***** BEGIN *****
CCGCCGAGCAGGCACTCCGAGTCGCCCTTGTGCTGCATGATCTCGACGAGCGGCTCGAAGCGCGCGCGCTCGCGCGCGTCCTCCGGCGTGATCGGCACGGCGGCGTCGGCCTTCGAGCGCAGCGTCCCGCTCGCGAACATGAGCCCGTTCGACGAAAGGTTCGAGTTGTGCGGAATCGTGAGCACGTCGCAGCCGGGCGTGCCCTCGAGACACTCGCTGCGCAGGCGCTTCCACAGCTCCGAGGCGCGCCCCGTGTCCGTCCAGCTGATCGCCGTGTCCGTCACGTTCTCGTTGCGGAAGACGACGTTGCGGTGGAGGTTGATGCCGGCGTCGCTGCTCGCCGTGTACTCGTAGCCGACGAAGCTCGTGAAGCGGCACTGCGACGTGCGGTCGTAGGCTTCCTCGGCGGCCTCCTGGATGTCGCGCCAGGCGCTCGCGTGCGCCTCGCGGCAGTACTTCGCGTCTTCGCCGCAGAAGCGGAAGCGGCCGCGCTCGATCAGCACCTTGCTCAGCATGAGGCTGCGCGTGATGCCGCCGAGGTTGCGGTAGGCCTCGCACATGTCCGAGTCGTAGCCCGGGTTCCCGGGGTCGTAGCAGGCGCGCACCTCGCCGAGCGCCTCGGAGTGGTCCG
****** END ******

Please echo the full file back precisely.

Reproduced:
CCGCCGAGCAGGCACTCCGAGTCGCCCTTGTGCTGCATGATCTCGACGAGCGGCTCGAAGCGCGCGCGCTCGCGCGCGTCCTCCGGCGTGATCGGCACGGCGGCGTCGGCCTTCGAGCGCAGCGTCCCGCTCGCGAACATGAGCCCGTTCGACGAAAGGTTCGAGTTGTGCGGAATCGTGAGCACGTCGCAGCCGGGCGTGCCCTCGAGACACTCGCTGCGCAGGCGCTTCCACAGCTCCGAGGCGCGCCCCGTGTCCGTCCAGCTGATCGCCGTGTCCGTCACGTTCTCGTTGCGGAAGACGACGTTGCGGTGGAGGTTGATGCCGGCGTCGCTGCTCGCCGTGTACTCGTAGCCGACGAAGCTCGTGAAGCGGCACTGCGACGTGCGGTCGTAGGCTTCCTCGGCGGCCTCCTGGATGTCGCGCCAGGCGCTCGCGTGCGCCTCGCGGCAGTACTTCGCGTCTTCGCCGCAGAAGCGGAAGCGGCCGCGCTCGATCAGCACCTTGCTCAGCATGAGGCTGCGCGTGATGCCGCCGAGGTTGCGGTAGGCCTCGCACATGTCCGAGTCGTAGCCCGGGTTCCCGGGGTCGTAGCAGGCGCGCACCTCGCCGAGCGCCTCGGAGTGGTCCG